Re:Texas Budget shortfall for 2011 (1)

Dunbal (464142) | more than 3 years ago | (#34980318)

Well they expect to raise $50 billion from the new $5000 "untidy yard" fine that will automatically be added to people's property tax when the drone starts taking pictures of people's yards.

I am joking of course, but this is how governments think.

Re:Texas Budget shortfall for 2011 (3, Interesting)

OzPeter (195038) | more than 3 years ago | (#34980722)

Well they expect to raise $50 billion from the new $5000 "untidy yard" fine that will automatically be added to people's property tax when the drone starts taking pictures of people's yards.

In Henrico county, in VA, they have an ordanace that says you can't use inside furniture outside of your home. The idea is apparently to stop people putting couches on the front porch. However a local couple got into trouble for having a bathtub in their backyard used as a planter. I believe it was not visible from the street, and the pics I saw showed that it was very nicely done (not a rusted out heap used as a planter by default). They ended up in court over this. So your joke is not very far from reality

Then stop voting for them! (1)

Anonymous Coward | more than 3 years ago | (#34980662)

I'm sick and tired of seeing people complain about how their lawmakers screw them over. And then seeing people fighting tooth and nail over the relative merits of Democrats vs. Republican.

Here's a clue, people: it doesn't matter one iota which of those two parties is in control: you are going to be complaining about how much they are screwing you over regardless. The simple fact is that the #1 core principle of the established political parties is to keep themselves established. Any #2 is about 1/100th as important as that one.

I'm starting to think the Metagovernment people are our only hope. It may be a disaster, but I don't see how it could be any worse than the totalitarian state these guys are building.

Re:Texas Budget shortfall for 2011 (0)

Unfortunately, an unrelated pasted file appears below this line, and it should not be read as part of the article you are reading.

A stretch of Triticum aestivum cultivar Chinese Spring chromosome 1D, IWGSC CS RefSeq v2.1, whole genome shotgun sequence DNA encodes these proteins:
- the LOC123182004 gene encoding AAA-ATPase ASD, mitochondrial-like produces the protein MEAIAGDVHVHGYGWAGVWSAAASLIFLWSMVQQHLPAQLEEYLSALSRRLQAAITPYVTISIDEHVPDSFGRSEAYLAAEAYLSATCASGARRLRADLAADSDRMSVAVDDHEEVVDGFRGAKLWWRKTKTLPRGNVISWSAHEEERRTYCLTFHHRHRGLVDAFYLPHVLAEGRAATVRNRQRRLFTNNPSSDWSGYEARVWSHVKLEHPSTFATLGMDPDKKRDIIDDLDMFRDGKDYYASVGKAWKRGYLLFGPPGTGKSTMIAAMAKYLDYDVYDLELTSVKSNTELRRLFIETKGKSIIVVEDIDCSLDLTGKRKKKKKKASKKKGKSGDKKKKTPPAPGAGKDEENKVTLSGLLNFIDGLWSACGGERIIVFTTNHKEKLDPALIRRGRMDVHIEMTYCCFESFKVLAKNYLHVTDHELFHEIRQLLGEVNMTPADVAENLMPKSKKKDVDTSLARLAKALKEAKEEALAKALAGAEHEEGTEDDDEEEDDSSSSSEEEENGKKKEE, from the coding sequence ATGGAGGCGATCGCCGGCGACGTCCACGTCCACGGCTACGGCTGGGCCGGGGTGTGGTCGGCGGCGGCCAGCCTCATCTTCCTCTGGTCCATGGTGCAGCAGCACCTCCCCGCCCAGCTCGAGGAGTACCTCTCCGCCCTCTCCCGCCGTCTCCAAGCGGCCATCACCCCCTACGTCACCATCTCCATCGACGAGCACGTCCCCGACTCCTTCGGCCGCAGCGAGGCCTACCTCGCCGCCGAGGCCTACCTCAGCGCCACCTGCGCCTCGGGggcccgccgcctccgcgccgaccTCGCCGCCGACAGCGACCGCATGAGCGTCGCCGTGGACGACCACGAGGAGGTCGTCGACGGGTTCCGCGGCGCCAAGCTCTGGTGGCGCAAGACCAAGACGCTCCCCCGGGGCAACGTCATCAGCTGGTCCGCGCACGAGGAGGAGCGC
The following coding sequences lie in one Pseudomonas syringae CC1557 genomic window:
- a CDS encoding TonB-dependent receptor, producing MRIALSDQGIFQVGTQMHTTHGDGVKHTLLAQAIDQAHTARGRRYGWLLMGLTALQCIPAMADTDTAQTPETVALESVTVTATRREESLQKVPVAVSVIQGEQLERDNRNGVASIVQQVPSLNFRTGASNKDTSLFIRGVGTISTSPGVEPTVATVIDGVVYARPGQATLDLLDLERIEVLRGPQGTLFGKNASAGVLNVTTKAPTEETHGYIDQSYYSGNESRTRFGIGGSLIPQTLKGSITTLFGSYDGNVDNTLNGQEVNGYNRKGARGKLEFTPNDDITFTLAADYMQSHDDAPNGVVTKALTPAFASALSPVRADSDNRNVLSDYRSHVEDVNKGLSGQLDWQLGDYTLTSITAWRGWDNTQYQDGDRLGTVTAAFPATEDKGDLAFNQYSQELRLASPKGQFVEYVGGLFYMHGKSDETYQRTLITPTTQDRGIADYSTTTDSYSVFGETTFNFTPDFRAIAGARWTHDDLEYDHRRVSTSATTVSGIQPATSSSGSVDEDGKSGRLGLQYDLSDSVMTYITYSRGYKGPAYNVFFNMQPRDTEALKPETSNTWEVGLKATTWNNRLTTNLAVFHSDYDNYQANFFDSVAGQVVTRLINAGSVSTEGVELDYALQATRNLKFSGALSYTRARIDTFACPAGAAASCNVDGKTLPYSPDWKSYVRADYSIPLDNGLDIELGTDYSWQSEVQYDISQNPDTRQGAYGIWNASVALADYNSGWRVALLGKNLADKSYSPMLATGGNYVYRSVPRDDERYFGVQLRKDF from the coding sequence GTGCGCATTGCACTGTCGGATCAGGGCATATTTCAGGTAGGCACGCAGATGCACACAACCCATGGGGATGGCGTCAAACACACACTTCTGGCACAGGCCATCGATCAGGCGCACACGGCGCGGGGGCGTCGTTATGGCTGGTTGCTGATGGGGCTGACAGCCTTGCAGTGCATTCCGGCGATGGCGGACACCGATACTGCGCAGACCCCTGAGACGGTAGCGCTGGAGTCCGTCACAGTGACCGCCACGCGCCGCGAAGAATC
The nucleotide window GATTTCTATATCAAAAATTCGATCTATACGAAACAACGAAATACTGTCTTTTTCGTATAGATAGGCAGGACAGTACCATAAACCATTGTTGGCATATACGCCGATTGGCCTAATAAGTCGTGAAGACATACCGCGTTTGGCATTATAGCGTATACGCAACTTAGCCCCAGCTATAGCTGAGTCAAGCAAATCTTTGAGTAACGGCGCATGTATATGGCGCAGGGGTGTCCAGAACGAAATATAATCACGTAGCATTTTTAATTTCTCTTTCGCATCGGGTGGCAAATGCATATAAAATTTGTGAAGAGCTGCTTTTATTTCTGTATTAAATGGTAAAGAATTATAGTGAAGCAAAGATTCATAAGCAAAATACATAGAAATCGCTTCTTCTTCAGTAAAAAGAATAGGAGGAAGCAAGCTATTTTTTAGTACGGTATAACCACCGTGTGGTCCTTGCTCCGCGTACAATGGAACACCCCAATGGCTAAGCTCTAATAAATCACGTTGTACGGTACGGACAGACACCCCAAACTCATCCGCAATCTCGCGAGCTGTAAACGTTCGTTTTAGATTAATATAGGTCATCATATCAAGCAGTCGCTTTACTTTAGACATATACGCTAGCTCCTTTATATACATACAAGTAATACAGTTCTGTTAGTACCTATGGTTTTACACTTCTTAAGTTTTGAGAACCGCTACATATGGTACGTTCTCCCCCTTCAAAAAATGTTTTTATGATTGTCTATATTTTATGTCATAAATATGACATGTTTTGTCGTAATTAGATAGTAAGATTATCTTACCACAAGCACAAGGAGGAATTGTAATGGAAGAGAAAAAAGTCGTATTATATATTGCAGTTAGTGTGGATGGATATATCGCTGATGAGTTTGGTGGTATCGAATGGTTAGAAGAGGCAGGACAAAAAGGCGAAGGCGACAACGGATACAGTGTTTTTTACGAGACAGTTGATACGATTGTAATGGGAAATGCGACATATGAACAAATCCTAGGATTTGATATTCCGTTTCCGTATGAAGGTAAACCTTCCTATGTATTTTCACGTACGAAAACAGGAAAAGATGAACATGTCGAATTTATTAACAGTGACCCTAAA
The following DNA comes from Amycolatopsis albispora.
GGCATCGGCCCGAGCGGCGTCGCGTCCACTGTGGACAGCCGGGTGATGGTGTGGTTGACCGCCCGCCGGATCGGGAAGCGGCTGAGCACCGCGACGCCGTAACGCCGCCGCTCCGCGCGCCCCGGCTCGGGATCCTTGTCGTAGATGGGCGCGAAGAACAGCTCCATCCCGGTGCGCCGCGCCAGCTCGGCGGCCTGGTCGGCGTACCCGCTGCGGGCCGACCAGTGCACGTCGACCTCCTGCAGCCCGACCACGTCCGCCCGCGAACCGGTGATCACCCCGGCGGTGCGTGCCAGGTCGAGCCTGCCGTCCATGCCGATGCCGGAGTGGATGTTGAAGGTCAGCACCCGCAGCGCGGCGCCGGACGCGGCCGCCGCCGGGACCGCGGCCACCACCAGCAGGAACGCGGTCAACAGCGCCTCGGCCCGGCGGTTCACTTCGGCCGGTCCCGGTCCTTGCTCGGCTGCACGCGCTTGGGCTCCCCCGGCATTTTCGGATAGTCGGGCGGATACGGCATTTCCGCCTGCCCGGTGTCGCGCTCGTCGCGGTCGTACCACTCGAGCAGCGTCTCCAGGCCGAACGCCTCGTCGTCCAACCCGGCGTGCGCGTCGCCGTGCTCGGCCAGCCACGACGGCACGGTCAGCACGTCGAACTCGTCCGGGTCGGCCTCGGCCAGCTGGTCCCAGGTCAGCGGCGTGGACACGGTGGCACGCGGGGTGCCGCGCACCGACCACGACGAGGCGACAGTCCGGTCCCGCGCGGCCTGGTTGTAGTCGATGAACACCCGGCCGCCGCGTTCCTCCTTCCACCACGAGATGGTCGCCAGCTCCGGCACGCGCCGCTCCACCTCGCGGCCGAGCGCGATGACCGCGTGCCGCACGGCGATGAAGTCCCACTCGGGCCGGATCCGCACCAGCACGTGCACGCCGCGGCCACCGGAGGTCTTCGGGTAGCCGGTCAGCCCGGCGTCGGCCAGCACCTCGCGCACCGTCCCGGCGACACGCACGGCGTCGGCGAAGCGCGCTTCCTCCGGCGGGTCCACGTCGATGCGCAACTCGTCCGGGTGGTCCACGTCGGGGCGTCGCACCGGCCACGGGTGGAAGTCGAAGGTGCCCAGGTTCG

Anonymous Coward | more than 3 years ago | (#34980676)

Three years ago, the Houston Police Dept. was discovered to have been testing an aerial drone. At that time, and amidst some media scrutiny and because they were caught, rather than having announced before the fact, the idea was publicly shelved. Budget savings was never mentioned in the embarrassed apologizing afterward. Houston has had several high profile chases since, and they were covered full time by many police helicopters, and of the self same media that first began warning us of the potential for some sort of unspecified (privacy?) abuse. Having lived in Miami, Houston, Chicago, New York and several other largish North American metroplexes, I think that a drone offers the taxpayers the opportunity for the kind of surveillance now undertaken by piloted helicopters at a fraction of the price. The Houston version had an 8 foot wingspan, and was tossed aloft to launch. Got to be cheaper to operate and own than the $4+ million per for the most commonly used (European) police chopper. Hell, it'd be fun to build my own and do a little traffic feed for my commute home...keep an eye on my garden...

Re:Texas Budget shortfall for 2011 (1)

LWATCDR (28044) | more than 3 years ago | (#34980846)

They are a lot cheaper then helicopters. And I think a lot of it will depend on how they are used just like everything else.
How is a drone all that different than a police helicopter or a patrol car?
And let's think of the positive use cases. Yes I am all for not being under 24 7 surveillance but having a small drone that a police officer can use to see where a sniper is or to find an armed robber that took off into a field isn't such a bad thing.
And just to defuse the rhetoric. Yes snipers are rare but armed robberies are not. Having a small hand launched drone that provides video for a police officer I am okay with. Having a larger drone to suplment a police helicopter I am okay with. A sky filled with long endurance drones over every city and town I am not okay with at all.

so who's already figured out.. (1)

ehrichweiss (706417) | more than 3 years ago | (#34980094)

...how to down these things with something other than a bullet? If they start using them for anything other than special occasions, I want to see them drop out of the skies like those birds from a couple weeks ago..

Re:so who's already figured out.. (3, Interesting)

ThunderBird89 (1293256) | more than 3 years ago | (#34980134)

If you can make out the details so you know it's a drone, it's probably close enough for the field of an EPFCG to fry it. Not that I'd condone that sort of thing, just sayin'...

Re:so who's already figured out.. (4, Informative)

Bowdie (11884) | more than 3 years ago | (#34980156)

Holy shit. I just wiki'd EPFCG :

An explosively pumped flux compression generator (EPFCG) is a device used to generate a high-power electromagnetic pulse by compressing magnetic flux using high explosive.